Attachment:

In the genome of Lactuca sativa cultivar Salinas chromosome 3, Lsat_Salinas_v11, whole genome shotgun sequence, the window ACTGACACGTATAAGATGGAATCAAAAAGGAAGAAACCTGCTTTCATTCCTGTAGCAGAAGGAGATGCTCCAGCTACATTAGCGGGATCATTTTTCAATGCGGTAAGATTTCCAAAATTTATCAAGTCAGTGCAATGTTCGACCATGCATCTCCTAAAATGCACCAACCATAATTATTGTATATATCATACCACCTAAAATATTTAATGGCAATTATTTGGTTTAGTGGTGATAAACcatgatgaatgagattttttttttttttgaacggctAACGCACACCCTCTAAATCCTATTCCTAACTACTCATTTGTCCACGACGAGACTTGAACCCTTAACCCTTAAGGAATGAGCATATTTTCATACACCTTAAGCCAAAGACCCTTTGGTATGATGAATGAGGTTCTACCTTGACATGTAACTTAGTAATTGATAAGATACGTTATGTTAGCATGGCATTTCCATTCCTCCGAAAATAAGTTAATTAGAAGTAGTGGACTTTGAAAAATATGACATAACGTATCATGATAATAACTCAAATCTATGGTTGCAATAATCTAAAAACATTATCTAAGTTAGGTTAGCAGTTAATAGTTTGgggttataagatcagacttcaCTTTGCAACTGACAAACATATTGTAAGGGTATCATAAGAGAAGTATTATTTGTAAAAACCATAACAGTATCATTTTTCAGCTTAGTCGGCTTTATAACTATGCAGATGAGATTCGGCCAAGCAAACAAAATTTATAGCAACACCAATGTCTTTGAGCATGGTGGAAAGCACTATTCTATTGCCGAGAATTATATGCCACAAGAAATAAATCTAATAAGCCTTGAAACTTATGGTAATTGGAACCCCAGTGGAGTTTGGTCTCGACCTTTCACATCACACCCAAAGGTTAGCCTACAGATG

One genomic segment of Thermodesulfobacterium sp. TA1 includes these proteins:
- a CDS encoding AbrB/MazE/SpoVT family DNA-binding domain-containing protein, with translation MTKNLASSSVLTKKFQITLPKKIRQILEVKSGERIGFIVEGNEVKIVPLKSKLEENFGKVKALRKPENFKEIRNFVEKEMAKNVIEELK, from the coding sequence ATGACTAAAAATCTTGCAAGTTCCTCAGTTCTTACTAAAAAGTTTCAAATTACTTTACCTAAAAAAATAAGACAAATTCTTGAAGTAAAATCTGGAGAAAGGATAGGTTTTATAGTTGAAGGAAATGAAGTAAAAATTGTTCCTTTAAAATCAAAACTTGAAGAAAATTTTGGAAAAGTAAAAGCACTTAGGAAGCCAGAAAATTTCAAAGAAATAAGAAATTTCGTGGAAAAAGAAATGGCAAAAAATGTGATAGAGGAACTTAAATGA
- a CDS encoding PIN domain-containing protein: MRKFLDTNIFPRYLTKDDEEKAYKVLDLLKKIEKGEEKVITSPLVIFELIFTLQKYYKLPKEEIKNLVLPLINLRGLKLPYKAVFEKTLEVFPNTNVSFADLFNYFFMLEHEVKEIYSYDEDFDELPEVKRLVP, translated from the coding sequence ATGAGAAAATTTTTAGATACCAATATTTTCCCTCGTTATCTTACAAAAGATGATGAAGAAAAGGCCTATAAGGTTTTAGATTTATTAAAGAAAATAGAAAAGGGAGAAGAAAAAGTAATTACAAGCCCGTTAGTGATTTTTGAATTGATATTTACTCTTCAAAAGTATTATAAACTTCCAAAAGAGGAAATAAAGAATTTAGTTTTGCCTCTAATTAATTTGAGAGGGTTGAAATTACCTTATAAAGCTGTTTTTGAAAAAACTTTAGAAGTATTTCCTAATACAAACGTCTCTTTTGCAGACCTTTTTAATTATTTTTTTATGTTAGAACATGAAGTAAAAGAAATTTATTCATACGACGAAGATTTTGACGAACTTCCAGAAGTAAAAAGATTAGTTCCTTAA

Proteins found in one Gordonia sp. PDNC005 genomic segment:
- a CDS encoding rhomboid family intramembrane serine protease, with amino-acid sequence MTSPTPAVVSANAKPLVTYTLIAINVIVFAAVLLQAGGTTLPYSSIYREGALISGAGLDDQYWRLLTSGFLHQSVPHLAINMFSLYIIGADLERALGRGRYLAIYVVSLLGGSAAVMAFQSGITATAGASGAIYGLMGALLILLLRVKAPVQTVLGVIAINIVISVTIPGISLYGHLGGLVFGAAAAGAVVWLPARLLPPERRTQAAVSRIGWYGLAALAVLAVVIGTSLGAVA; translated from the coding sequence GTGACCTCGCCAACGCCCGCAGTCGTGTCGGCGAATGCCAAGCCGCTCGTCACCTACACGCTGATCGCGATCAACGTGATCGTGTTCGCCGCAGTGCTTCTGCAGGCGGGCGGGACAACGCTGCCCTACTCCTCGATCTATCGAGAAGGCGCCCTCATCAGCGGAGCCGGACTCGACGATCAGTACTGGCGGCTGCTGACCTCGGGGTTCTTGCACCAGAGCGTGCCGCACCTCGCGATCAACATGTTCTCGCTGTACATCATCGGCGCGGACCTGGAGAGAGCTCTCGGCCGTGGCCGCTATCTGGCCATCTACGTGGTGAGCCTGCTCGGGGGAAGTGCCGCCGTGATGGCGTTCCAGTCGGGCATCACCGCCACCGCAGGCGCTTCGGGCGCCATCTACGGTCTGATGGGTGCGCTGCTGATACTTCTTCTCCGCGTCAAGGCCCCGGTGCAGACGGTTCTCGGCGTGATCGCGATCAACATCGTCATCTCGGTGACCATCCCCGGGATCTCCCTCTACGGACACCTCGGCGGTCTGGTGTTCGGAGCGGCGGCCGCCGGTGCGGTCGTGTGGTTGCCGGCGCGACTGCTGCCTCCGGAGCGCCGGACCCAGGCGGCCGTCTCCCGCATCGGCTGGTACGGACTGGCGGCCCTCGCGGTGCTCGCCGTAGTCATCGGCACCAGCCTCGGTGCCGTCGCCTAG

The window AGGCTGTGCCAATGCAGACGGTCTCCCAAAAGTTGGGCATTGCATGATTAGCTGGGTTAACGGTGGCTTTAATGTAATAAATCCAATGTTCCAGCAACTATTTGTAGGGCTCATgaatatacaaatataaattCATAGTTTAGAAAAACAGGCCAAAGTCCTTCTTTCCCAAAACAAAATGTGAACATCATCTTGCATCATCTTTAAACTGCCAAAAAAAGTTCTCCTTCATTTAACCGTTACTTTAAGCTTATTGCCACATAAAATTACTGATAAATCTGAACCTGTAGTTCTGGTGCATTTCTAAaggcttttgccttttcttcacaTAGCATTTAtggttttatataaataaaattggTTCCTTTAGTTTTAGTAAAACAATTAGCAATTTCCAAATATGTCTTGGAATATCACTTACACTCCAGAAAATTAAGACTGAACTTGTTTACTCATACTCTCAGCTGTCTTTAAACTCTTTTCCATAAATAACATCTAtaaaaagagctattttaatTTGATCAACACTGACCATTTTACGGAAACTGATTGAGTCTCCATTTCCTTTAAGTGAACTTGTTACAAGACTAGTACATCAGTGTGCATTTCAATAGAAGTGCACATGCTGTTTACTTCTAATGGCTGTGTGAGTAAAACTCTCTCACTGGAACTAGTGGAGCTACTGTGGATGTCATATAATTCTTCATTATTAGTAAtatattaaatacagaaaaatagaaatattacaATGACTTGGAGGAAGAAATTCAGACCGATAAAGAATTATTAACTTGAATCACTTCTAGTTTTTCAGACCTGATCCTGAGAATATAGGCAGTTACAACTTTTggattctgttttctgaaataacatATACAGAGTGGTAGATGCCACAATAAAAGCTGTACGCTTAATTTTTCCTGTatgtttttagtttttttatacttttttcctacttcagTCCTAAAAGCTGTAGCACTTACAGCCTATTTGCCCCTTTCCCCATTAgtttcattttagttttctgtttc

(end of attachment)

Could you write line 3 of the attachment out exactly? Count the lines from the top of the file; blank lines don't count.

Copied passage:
- a CDS encoding AbrB/MazE/SpoVT family DNA-binding domain-containing protein, with translation MTKNLASSSVLTKKFQITLPKKIRQILEVKSGERIGFIVEGNEVKIVPLKSKLEENFGKVKALRKPENFKEIRNFVEKEMAKNVIEELK, from the coding sequence ATGACTAAAAATCTTGCAAGTTCCTCAGTTCTTACTAAAAAGTTTCAAATTACTTTACCTAAAAAAATAAGACAAATTCTTGAAGTAAAATCTGGAGAAAGGATAGGTTTTATAGTTGAAGGAAATGAAGTAAAAATTGTTCCTTTAAAATCAAAACTTGAAGAAAATTTTGGAAAAGTAAAAGCACTTAGGAAGCCAGAAAATTTCAAAGAAATAAGAAATTTCGTGGAAAAAGAAATGGCAAAAAATGTGATAGAGGAACTTAAATGA